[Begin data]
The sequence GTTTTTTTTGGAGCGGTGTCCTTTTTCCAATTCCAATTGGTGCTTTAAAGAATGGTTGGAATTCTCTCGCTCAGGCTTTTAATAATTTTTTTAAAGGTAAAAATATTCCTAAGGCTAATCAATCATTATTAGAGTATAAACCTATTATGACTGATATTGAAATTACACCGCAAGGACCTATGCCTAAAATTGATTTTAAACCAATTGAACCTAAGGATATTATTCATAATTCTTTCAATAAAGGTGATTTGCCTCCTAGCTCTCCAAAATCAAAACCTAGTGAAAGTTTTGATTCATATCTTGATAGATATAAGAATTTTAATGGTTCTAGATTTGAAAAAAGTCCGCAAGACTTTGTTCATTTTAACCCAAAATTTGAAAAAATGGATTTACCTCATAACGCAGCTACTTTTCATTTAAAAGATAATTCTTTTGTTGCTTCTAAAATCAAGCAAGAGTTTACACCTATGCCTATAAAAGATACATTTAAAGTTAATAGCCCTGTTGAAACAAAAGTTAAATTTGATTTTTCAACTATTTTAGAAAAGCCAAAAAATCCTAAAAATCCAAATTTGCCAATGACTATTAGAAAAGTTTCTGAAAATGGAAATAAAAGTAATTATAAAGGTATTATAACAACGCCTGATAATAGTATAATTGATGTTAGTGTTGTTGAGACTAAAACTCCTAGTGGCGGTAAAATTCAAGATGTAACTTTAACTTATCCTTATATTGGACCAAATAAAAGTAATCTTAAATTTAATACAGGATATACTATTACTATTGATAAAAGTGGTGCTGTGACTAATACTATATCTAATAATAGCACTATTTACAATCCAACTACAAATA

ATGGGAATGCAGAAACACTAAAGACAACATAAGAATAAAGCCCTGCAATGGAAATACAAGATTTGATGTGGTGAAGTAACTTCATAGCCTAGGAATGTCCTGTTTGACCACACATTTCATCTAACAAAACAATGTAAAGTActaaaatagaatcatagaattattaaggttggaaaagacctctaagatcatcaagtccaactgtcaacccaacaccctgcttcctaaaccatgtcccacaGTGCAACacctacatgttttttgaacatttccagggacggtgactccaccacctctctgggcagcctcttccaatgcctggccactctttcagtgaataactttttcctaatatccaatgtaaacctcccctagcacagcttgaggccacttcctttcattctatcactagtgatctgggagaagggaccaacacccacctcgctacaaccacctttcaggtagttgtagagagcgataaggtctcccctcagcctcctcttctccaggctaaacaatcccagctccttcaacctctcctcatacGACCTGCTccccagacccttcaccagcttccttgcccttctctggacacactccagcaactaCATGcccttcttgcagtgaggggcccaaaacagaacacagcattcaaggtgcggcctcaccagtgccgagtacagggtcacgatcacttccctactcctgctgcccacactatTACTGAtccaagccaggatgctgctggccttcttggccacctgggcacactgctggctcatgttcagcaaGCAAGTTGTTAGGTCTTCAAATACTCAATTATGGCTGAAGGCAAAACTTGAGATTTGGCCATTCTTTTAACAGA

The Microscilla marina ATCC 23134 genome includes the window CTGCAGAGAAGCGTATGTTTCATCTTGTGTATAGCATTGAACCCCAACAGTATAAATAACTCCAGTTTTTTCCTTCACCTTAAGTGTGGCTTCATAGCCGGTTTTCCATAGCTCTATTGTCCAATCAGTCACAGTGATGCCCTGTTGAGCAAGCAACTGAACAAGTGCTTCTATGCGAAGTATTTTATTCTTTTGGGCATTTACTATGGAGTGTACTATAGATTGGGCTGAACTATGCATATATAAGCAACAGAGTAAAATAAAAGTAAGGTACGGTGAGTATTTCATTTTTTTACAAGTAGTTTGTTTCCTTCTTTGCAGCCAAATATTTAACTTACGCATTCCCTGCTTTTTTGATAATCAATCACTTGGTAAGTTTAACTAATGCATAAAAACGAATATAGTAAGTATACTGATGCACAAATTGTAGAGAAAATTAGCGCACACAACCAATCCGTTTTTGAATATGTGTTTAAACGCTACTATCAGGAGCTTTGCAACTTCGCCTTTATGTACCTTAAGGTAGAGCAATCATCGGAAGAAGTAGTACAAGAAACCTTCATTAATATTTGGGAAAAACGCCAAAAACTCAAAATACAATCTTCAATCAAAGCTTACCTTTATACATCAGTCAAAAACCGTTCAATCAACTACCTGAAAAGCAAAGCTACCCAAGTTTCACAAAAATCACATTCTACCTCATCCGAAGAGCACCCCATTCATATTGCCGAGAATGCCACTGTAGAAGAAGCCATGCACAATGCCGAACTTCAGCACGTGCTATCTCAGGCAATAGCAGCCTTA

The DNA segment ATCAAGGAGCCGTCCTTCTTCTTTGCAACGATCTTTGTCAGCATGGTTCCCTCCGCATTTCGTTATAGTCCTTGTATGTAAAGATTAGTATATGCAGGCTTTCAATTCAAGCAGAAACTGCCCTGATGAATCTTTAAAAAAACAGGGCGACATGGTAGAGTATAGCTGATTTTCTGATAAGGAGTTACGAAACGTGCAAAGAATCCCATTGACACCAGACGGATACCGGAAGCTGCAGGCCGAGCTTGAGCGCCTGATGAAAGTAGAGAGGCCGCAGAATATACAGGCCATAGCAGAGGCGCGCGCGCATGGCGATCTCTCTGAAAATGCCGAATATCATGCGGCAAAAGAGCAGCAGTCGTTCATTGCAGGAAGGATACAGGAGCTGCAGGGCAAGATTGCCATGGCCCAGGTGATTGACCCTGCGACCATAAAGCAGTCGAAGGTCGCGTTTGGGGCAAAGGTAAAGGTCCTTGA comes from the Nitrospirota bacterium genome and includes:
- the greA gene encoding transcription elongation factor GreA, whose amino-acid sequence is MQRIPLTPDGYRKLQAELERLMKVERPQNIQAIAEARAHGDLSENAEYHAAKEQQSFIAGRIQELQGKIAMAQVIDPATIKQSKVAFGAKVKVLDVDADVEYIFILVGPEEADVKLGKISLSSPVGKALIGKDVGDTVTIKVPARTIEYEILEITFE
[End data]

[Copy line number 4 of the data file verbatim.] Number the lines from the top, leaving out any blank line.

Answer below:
The DNA segment ATCAAGGAGCCGTCCTTCTTCTTTGCAACGATCTTTGTCAGCATGGTTCCCTCCGCATTTCGTTATAGTCCTTGTATGTAAAGATTAGTATATGCAGGCTTTCAATTCAAGCAGAAACTGCCCTGATGAATCTTTAAAAAAACAGGGCGACATGGTAGAGTATAGCTGATTTTCTGATAAGGAGTTACGAAACGTGCAAAGAATCCCATTGACACCAGACGGATACCGGAAGCTGCAGGCCGAGCTTGAGCGCCTGATGAAAGTAGAGAGGCCGCAGAATATACAGGCCATAGCAGAGGCGCGCGCGCATGGCGATCTCTCTGAAAATGCCGAATATCATGCGGCAAAAGAGCAGCAGTCGTTCATTGCAGGAAGGATACAGGAGCTGCAGGGCAAGATTGCCATGGCCCAGGTGATTGACCCTGCGACCATAAAGCAGTCGAAGGTCGCGTTTGGGGCAAAGGTAAAGGTCCTTGA comes from the Nitrospirota bacterium genome and includes: